Exclusive Production :
a) if a product is the object of the patent, the right to prevent others, except with the consent of the owner, to produce, use, sell or for this purpose import the product; b) if a procedure is the object of the patent, the right to prevent others, except with the consent of the owner, to apply that proceeding and use, market, sell or import for this purpose the product obtained through that proceeding
In 2016 was introduced in Italy the so called contribution against counterfeiting whereby the owner of a patent is able to defend against those willing to pose into place an indirect counterfeiting, “helping” the counterfeiter realizing a copied product.
The following subparagraphs have been added to the art. 66 IP Code:
2-bis. A patent gives the holder the exclusive right to prevent third parties, except with the consent of the owner, to furnish or offer the means related to an indispensable element to that invention and its realization to people who do not have the right to use that patented invention in the territory of a state where it is protected if the third party may know the usage and the destination of those means in the invention or if he/she may have it easily.
2-ter. The subparagraph 2-bis is not applicable if the means are products already on the market, unless the third party drives the subject to whom those means are furnished to do what is prevented under subparagraph 2.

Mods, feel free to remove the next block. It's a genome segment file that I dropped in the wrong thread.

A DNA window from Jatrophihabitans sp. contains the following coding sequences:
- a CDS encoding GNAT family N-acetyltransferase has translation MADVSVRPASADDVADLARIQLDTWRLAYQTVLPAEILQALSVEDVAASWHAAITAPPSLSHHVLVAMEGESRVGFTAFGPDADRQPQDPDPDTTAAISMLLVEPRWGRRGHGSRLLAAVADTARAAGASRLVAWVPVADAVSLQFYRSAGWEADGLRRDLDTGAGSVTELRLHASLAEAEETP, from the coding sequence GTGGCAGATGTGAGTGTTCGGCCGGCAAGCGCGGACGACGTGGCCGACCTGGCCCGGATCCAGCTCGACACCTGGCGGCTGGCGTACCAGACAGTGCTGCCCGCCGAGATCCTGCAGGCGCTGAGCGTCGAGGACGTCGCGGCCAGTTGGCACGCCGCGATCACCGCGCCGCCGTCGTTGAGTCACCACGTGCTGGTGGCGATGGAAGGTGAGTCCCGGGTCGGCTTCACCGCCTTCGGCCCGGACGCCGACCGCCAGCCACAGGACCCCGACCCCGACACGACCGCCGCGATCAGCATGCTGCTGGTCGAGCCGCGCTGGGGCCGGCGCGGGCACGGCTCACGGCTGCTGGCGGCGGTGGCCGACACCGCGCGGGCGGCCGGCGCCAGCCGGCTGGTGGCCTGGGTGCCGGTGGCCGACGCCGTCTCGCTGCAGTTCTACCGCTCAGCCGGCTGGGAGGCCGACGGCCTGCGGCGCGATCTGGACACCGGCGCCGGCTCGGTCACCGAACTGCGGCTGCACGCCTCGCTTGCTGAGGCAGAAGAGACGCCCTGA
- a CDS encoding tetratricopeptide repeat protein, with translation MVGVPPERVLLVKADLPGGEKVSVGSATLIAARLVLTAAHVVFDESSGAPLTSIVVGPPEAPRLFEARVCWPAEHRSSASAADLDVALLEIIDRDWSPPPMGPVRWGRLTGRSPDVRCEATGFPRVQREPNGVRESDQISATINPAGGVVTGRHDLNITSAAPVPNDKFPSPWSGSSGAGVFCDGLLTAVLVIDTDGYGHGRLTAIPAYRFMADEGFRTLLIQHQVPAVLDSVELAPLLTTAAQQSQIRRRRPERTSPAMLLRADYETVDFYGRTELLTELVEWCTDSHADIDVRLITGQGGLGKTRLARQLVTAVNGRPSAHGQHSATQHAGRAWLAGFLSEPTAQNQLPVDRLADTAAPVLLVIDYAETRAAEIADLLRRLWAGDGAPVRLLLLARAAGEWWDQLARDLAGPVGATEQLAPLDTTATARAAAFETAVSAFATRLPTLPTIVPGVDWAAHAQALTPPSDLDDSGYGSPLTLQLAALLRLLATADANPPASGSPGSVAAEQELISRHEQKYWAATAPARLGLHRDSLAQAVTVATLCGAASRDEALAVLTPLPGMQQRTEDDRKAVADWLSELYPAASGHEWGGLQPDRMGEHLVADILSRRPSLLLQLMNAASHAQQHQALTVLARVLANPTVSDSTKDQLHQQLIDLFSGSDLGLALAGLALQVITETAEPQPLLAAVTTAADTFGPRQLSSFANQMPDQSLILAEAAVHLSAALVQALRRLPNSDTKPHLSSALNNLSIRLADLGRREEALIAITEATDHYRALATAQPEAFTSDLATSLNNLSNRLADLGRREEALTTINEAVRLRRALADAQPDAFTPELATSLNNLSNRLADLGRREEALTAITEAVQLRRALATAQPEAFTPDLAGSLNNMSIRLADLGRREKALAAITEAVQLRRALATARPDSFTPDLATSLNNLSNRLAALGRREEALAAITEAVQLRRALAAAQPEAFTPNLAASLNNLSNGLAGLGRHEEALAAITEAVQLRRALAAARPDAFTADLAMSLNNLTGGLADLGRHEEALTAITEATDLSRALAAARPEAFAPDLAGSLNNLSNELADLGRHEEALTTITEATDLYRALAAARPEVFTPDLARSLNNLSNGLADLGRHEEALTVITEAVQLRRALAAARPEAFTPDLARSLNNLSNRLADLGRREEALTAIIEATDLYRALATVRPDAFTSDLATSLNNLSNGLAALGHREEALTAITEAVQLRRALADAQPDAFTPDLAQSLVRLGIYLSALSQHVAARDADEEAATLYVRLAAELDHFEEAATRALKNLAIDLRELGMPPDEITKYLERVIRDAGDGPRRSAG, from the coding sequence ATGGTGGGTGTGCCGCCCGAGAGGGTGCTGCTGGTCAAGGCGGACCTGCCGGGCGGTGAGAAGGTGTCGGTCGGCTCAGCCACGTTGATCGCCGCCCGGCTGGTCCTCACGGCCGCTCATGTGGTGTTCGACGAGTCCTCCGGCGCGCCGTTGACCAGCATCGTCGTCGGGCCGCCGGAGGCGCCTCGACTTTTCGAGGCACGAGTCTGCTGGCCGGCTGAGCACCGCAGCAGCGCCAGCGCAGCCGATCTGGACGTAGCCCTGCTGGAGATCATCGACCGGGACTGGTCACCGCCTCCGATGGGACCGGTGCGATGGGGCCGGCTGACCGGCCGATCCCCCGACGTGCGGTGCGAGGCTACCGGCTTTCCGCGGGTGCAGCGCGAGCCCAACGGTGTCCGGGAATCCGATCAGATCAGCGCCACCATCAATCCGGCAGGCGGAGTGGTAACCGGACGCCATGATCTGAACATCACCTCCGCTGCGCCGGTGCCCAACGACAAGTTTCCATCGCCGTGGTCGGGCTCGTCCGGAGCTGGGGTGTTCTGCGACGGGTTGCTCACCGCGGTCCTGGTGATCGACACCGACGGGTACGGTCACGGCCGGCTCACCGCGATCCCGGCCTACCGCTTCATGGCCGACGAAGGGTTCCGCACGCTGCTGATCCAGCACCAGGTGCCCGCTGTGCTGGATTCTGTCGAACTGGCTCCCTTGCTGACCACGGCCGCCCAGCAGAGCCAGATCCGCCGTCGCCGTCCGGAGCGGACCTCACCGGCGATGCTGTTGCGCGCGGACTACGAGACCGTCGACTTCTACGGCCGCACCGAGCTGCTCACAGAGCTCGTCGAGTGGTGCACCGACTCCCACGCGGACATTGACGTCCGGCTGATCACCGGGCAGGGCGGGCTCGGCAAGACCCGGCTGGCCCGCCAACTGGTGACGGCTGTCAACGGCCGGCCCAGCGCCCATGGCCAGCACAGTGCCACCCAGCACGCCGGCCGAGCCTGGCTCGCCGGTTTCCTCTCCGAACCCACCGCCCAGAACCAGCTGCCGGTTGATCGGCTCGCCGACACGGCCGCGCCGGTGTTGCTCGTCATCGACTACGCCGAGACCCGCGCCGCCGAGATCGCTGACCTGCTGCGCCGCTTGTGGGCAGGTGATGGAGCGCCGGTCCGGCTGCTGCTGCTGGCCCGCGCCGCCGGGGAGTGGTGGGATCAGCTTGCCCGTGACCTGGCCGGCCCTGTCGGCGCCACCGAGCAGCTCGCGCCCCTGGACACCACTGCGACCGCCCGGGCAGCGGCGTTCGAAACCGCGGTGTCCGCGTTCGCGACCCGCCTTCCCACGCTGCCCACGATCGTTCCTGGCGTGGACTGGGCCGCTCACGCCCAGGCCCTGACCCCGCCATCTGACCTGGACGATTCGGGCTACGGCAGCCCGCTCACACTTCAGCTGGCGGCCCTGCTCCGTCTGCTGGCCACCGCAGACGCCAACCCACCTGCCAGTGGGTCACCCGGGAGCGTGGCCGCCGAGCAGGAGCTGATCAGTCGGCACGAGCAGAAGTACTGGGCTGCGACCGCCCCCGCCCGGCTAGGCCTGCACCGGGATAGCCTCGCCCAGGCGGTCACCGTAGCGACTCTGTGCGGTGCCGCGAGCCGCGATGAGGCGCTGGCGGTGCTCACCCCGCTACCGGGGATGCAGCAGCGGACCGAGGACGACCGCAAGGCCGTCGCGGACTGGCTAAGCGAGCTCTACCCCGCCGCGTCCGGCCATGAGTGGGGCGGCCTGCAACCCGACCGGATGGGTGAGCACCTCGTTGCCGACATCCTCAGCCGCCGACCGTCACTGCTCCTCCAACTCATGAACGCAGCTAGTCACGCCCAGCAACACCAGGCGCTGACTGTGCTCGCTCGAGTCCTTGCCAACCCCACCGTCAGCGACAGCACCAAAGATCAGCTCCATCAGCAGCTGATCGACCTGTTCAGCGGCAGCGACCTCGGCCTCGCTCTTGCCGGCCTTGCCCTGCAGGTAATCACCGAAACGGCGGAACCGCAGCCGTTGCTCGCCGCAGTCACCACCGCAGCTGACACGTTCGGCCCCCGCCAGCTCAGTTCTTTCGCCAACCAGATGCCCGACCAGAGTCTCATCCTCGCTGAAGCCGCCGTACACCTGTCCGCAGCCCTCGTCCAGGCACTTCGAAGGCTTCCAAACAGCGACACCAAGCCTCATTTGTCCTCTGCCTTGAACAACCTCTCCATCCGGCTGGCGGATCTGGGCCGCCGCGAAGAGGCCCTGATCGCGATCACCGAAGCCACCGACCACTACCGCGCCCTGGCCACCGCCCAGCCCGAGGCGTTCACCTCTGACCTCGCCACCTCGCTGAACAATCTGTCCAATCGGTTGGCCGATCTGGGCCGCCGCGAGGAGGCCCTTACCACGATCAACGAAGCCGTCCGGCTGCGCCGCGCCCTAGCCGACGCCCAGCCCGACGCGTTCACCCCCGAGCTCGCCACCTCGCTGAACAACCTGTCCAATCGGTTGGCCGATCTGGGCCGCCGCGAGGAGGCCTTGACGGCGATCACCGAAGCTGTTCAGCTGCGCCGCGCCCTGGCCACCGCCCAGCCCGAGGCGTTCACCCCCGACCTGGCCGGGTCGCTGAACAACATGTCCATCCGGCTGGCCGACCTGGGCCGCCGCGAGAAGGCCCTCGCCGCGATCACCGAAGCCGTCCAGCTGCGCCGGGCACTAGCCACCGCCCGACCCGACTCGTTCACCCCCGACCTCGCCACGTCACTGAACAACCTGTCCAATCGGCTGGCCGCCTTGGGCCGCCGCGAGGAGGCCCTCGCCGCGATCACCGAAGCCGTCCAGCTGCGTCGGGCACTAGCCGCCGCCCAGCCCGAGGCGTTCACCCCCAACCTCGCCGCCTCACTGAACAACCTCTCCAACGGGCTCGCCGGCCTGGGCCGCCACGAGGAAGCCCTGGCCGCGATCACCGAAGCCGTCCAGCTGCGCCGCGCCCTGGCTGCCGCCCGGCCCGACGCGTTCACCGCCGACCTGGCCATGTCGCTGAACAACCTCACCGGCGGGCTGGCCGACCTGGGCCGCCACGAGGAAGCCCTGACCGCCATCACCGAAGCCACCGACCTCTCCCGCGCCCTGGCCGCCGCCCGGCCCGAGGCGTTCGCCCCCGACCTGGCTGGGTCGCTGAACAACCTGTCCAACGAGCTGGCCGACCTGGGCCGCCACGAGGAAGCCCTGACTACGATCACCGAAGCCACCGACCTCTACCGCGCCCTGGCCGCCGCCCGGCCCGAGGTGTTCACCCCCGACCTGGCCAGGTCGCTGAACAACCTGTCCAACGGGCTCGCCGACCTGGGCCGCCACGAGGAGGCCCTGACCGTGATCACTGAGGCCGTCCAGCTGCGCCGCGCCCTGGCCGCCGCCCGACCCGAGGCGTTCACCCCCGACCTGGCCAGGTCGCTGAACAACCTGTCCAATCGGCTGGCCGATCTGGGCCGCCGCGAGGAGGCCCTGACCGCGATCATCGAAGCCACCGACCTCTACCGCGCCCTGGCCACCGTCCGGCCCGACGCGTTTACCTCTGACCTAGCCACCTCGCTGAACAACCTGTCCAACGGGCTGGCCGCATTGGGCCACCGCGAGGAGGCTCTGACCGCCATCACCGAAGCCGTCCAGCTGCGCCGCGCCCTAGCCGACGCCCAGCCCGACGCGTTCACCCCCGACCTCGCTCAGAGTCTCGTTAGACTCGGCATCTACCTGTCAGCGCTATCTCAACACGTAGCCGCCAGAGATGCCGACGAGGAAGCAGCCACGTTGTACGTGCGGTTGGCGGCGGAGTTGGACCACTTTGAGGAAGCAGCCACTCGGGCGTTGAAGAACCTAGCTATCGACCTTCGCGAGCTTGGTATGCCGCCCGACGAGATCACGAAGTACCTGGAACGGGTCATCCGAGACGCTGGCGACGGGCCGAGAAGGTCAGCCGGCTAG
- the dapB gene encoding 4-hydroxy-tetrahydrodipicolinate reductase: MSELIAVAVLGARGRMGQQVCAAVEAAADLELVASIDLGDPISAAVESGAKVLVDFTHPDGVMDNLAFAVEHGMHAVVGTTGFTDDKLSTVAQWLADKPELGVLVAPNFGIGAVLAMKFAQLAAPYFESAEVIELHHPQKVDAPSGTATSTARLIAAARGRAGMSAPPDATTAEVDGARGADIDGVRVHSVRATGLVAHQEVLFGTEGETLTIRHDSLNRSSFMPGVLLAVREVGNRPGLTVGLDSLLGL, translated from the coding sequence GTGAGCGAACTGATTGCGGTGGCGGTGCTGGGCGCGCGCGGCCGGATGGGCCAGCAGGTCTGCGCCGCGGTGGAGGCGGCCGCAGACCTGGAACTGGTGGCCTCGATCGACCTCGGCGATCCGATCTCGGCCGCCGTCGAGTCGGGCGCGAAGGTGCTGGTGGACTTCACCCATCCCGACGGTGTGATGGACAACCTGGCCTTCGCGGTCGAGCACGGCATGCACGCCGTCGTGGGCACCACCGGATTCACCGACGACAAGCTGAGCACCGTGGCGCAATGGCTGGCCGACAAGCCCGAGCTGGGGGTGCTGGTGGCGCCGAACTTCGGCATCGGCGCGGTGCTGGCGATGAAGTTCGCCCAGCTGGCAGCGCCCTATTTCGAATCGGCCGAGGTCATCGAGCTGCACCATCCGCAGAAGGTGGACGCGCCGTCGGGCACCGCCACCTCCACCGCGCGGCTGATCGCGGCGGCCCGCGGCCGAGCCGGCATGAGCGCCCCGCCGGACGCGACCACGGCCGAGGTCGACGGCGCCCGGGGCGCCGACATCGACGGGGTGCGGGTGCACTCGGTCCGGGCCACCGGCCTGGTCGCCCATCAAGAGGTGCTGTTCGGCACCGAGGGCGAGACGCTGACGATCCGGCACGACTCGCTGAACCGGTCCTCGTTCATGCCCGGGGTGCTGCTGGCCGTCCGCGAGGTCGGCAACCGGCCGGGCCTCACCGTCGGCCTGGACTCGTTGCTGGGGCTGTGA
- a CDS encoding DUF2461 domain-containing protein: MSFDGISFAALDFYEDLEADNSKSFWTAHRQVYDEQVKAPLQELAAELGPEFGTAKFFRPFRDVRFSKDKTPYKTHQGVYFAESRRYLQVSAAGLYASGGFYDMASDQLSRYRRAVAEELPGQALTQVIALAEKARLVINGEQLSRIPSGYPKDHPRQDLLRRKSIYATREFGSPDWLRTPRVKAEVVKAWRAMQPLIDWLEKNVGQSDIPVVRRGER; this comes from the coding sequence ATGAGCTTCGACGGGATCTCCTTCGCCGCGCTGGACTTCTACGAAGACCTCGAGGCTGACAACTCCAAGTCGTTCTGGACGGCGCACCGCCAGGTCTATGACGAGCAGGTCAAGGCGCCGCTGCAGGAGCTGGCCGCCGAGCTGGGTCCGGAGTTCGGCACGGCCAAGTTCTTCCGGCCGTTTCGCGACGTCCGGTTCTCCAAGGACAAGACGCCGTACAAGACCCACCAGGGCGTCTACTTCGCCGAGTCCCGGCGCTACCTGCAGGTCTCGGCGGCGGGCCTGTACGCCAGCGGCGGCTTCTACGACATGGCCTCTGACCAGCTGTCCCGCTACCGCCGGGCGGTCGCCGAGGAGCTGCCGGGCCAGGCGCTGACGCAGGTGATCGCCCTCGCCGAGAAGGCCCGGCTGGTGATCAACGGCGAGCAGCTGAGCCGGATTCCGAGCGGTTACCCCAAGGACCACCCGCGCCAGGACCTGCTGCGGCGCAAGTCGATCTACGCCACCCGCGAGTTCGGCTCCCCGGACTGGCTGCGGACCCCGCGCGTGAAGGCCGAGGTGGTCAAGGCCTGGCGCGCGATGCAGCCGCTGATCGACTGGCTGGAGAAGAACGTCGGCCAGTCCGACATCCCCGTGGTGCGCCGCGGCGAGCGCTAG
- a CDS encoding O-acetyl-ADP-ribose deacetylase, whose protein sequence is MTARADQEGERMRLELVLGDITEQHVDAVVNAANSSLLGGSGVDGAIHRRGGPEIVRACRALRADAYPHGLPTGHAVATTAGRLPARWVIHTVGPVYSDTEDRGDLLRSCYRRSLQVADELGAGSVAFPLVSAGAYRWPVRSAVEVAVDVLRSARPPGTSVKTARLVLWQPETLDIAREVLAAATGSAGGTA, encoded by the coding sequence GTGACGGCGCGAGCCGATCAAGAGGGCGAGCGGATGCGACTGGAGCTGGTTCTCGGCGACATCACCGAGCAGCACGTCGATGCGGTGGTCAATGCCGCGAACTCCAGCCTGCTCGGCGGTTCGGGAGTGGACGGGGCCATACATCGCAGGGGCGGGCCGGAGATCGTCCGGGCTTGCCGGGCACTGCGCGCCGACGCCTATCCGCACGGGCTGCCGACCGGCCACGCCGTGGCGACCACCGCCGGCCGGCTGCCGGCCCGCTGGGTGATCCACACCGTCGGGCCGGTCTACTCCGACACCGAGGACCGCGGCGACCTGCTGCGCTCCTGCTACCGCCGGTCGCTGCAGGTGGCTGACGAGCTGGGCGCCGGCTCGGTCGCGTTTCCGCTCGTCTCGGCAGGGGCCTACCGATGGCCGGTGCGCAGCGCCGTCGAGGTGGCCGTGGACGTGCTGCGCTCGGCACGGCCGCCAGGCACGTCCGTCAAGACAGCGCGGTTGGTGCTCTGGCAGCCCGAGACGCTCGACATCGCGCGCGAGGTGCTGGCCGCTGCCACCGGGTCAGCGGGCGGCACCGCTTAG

2-quater. For the purposes of the subparagraph 2-bis, those who act as expressed under paragraph 68, subparagraph 1 are not considered as having the right to use the invention.
The owner holds all propriety rights on the invention (art. 63 IPC), that is the rights to exploit the propriety which could be given and transferred to a third party.
The moral right to be recognized as author of an invention is unassignable and always belongs to the inventor (art. 62) who may not be the owner.
Let’s only think to a patent owned by a company but invented by an employee.
If an employee realizes an invention fulfilling his/her working contract, the economic rights lies on the employer who benefits of every economic profit. The employer has to indicate the employee as inventor, qualifying he/she as “inventor” even if this is only a moral acknowledgment which does not include any co-ownership of the patent.
By granting a patent, law gives the holder exclusive rights.
However, entitlements take effect on the day of the filing of the patent application and lasts 20 years (10 for a utility model) as it lapses, there is no possibility of renew. The patent becomes freely replicable by anyone.
In order to preserve the patent, it is necessary to pay an annual fee. For the utility model, after five years.
- Failure to pay taxes
According to art. 75 IP Code, a patent decays if the annual tax is not payed.This tax should be payed within the expiration or six months after with a surtax. After this additional deadline, the patent decays without chances to have it back.
- Failure in realizing the invention
If during the three years following the granting of the patent and two from the granting to the holder of a compulsory licence, the patent decays (art. 70). But this is only a far possibility.